Horowitz, who understands the mind of the left as well as anyone alive, explains that the left’s professed desire to “level the playing field” is simply a devious effort to present the ideal of “Marx’s classless society” in “politically palatable terms”; that for the left, “real” equality means not equal opportunity or equal treatment before the law, but rather, “equality of results—which is the communist ideal.” In this model, says Horowitz, inequalities in any sphere of life—income, school grades, standardized test scores, college graduation rates, incarceration rates, unemployment rates, etc.—are condemned as prima facie evidence of “the persistence of covert prejudice” or “institutional racism,” which is “the contemporary left’s version of Marx’s alien power.” And of course, the left’s response to these inequalities is always the same: to mandate an ever-growing array of race-based double standards designed to offset—under benign labels like “affirmative action” and “social justice”—the unfairness that supposedly creates inequality in all its forms. But as history has shown us not only in the U.S. but around the world, such double standards serve only to transform molehills of injustice and grievance into mighty mountains of the same.

Spitting in the eye of the race-grievance industry that the civil-rights movement has pathetically devolved into, Horowitz notes that “the primary reason that African-American children are poor is cultural, not institutional or racial.” “If it were racial,” he reasons, “there would be no (or only a small) black middle class, whereas the black middle class is now the majority of the black population.” Horowitz impugns the race pimps of the modern civil-rights establishment—who are foremost among today’s progressive racists—for reflexively attributing every black ill to their all-purpose bogey-man, white racism, while virtually never mentioning that “statistically speaking, a child born into a single-parent family is five times more likely to be poor than a child born into a family with two parents, regardless of race.” The very deliberate failure of progressive racists to acknowledge this hard and discomfiting fact has bred, among many African Americans, a victim mentality and a permanent sense of bitterness and disconnection from the larger culture. And the progressive racists of our day are delighted by this development, for it has enabled them to cast themselves as the aspiring saviors of society’s “victims,” and to thereby win a permanently reliable voting bloc for the Democratic Party.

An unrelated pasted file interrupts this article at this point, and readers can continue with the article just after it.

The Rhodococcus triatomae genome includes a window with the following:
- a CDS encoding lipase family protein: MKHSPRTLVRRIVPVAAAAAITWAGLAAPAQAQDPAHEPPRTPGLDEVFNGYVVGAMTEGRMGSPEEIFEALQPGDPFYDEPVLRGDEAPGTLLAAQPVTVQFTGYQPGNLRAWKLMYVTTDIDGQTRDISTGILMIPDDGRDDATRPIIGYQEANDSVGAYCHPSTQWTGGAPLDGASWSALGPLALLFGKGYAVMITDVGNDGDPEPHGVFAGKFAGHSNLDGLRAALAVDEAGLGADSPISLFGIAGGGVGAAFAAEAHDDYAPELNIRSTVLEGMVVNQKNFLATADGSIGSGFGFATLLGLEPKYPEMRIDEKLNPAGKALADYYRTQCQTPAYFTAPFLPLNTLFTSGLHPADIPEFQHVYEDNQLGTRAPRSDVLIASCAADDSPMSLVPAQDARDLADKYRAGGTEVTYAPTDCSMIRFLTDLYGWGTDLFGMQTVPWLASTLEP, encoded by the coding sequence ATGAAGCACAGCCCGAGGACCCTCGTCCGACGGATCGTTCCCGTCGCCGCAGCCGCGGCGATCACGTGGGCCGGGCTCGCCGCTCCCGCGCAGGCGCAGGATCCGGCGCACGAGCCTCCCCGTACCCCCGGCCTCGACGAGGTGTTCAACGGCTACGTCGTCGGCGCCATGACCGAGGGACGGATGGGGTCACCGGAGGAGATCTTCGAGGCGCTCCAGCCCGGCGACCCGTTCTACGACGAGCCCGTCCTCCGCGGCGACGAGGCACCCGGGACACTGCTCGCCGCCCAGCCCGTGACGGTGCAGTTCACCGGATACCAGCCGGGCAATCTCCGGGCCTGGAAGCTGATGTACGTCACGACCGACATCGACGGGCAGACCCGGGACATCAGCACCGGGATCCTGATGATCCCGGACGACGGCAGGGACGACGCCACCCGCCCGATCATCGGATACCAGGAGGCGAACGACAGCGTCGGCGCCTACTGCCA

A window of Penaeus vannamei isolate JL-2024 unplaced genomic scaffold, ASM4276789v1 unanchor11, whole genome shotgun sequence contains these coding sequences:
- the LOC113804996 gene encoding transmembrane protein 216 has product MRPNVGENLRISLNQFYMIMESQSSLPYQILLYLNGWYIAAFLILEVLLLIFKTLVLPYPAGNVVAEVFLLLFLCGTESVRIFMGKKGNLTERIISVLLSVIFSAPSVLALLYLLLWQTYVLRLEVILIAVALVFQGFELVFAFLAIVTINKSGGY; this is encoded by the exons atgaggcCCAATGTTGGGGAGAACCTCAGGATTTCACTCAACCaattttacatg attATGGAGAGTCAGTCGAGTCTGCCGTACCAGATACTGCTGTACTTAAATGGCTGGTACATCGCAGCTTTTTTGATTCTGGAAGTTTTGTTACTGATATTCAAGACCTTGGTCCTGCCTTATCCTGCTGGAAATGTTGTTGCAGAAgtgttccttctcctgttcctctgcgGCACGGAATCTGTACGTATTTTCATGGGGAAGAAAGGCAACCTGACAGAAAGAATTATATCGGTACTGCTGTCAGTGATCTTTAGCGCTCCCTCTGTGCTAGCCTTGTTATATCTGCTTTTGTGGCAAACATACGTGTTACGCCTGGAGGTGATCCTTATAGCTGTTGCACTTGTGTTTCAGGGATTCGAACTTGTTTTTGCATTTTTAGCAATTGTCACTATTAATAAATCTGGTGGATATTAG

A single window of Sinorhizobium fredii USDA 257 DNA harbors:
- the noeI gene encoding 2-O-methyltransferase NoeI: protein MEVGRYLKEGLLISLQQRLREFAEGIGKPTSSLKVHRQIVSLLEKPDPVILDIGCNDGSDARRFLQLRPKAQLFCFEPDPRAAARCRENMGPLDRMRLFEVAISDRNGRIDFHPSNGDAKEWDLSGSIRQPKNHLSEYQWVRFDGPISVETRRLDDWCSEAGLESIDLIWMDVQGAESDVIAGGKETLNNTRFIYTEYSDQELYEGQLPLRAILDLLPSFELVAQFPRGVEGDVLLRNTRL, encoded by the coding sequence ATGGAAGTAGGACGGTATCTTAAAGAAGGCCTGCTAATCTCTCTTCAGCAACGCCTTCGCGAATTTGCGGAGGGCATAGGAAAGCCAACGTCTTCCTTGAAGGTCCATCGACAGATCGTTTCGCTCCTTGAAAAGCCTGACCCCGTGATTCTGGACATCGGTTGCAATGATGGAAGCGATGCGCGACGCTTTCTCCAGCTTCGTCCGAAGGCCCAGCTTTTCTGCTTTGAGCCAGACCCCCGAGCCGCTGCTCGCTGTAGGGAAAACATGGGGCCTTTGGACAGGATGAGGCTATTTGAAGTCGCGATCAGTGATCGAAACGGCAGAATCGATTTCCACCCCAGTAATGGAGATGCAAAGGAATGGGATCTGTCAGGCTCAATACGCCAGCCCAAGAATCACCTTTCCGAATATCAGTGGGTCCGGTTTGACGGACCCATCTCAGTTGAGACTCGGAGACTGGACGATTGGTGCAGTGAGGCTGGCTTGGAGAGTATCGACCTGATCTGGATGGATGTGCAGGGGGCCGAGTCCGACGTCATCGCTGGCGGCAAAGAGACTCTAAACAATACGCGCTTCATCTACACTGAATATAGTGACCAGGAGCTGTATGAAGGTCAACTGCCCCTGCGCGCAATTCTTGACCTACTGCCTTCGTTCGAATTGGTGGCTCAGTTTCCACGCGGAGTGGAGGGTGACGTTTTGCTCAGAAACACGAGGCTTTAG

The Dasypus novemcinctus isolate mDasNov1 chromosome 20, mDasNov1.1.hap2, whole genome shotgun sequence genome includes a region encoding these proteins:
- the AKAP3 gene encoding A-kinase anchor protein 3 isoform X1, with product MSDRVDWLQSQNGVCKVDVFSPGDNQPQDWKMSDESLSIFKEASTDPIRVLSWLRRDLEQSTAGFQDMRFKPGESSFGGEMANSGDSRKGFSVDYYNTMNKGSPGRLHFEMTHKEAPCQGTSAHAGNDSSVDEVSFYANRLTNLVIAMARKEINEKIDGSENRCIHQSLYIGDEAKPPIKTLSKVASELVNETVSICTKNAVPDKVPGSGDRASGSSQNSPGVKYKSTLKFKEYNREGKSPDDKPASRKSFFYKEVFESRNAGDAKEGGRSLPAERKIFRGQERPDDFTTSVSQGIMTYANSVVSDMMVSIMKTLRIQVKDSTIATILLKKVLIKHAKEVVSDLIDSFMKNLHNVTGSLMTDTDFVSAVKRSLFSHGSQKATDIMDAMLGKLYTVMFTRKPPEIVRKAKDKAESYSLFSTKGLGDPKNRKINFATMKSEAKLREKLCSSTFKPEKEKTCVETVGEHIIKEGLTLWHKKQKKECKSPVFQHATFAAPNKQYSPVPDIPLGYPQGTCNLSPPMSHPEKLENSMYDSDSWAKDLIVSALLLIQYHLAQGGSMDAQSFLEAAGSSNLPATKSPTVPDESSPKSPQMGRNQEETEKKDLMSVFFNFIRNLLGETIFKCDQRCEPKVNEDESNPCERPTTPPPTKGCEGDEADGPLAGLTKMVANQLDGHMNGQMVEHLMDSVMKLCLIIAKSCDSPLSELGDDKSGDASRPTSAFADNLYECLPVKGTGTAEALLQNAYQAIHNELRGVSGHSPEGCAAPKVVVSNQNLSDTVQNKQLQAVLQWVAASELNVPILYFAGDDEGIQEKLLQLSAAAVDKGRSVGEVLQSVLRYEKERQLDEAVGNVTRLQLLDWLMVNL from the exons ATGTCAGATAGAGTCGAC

Rejecting the left’s contention that Americans, by and large, should be ashamed of their nation’s history, Horowitz emphatically affirms that “the political history of the United States is … in large measure the history of a nation that led the world in eliminating slavery, in accommodating peoples it had previously defeated, in elevating nonwhites to a position of dignity and respect, in promoting opportunities and rights for women, and in fostering a healthy skepticism towards unworthy leaders and towards the dangers inherent in government itself.” Horowitz further explains that “this view of American history is now called ‘conservative,’ but only because leftists currently shape the political language of liberalism and have been able to redefine the terms of the political debate.” “There is nothing ‘liberal’ about people who deny the American narrative as a narrative of freedom,” he writes, “or who promote class, race, and gender war in the name of social progress.”

Also in Progressive Racism, Horowitz bluntly explains that the “moral legacy” of the civil-rights movement led by Martin Luther King “was in large part squandered by those who inherited it after his death.” Those inheritors, says Horowitz, were “racist demagogues” like Louis Farrakhan, Al Sharpton, Jesse Jackson, Kwesi Mfume, and Julian Bond. The deliberate failure of such individuals “to condemn black racists, and black outrages committed against other ethnic communities, has been striking in its contrast to the demands such leaders make on the consciences of whites, and the moral example set by King when he dissociated his movement from the racist preachings of Malcolm X.”